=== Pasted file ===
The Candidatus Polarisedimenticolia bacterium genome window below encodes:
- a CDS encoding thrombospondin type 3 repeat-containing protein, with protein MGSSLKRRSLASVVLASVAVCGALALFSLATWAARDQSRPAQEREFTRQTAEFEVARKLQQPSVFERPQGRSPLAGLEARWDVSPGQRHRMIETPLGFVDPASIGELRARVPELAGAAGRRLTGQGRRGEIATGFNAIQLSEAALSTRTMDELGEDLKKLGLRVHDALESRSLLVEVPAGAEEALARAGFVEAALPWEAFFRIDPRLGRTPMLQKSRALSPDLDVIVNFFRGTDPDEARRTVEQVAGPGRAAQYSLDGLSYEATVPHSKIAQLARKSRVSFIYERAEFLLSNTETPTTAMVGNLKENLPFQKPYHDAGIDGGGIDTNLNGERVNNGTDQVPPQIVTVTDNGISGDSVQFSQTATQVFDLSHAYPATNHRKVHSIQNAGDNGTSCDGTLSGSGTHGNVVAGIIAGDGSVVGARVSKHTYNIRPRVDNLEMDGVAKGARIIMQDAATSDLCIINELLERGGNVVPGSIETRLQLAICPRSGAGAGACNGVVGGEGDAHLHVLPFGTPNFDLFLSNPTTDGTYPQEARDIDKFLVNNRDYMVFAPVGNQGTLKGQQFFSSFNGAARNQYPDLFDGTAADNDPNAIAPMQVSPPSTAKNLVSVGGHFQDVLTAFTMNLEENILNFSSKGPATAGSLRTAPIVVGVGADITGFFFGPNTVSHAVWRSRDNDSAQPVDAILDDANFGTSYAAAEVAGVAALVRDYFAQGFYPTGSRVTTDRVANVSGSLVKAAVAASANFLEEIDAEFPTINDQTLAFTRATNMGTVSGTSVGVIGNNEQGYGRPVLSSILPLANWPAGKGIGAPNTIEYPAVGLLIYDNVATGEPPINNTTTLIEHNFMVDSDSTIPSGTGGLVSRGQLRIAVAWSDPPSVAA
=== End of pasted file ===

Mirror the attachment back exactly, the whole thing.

The Candidatus Polarisedimenticolia bacterium genome window below encodes:
- a CDS encoding thrombospondin type 3 repeat-containing protein, with protein MGSSLKRRSLASVVLASVAVCGALALFSLATWAARDQSRPAQEREFTRQTAEFEVARKLQQPSVFERPQGRSPLAGLEARWDVSPGQRHRMIETPLGFVDPASIGELRARVPELAGAAGRRLTGQGRRGEIATGFNAIQLSEAALSTRTMDELGEDLKKLGLRVHDALESRSLLVEVPAGAEEALARAGFVEAALPWEAFFRIDPRLGRTPMLQKSRALSPDLDVIVNFFRGTDPDEARRTVEQVAGPGRAAQYSLDGLSYEATVPHSKIAQLARKSRVSFIYERAEFLLSNTETPTTAMVGNLKENLPFQKPYHDAGIDGGGIDTNLNGERVNNGTDQVPPQIVTVTDNGISGDSVQFSQTATQVFDLSHAYPATNHRKVHSIQNAGDNGTSCDGTLSGSGTHGNVVAGIIAGDGSVVGARVSKHTYNIRPRVDNLEMDGVAKGARIIMQDAATSDLCIINELLERGGNVVPGSIETRLQLAICPRSGAGAGACNGVVGGEGDAHLHVLPFGTPNFDLFLSNPTTDGTYPQEARDIDKFLVNNRDYMVFAPVGNQGTLKGQQFFSSFNGAARNQYPDLFDGTAADNDPNAIAPMQVSPPSTAKNLVSVGGHFQDVLTAFTMNLEENILNFSSKGPATAGSLRTAPIVVGVGADITGFFFGPNTVSHAVWRSRDNDSAQPVDAILDDANFGTSYAAAEVAGVAALVRDYFAQGFYPTGSRVTTDRVANVSGSLVKAAVAASANFLEEIDAEFPTINDQTLAFTRATNMGTVSGTSVGVIGNNEQGYGRPVLSSILPLANWPAGKGIGAPNTIEYPAVGLLIYDNVATGEPPINNTTTLIEHNFMVDSDSTIPSGTGGLVSRGQLRIAVAWSDPPSVAA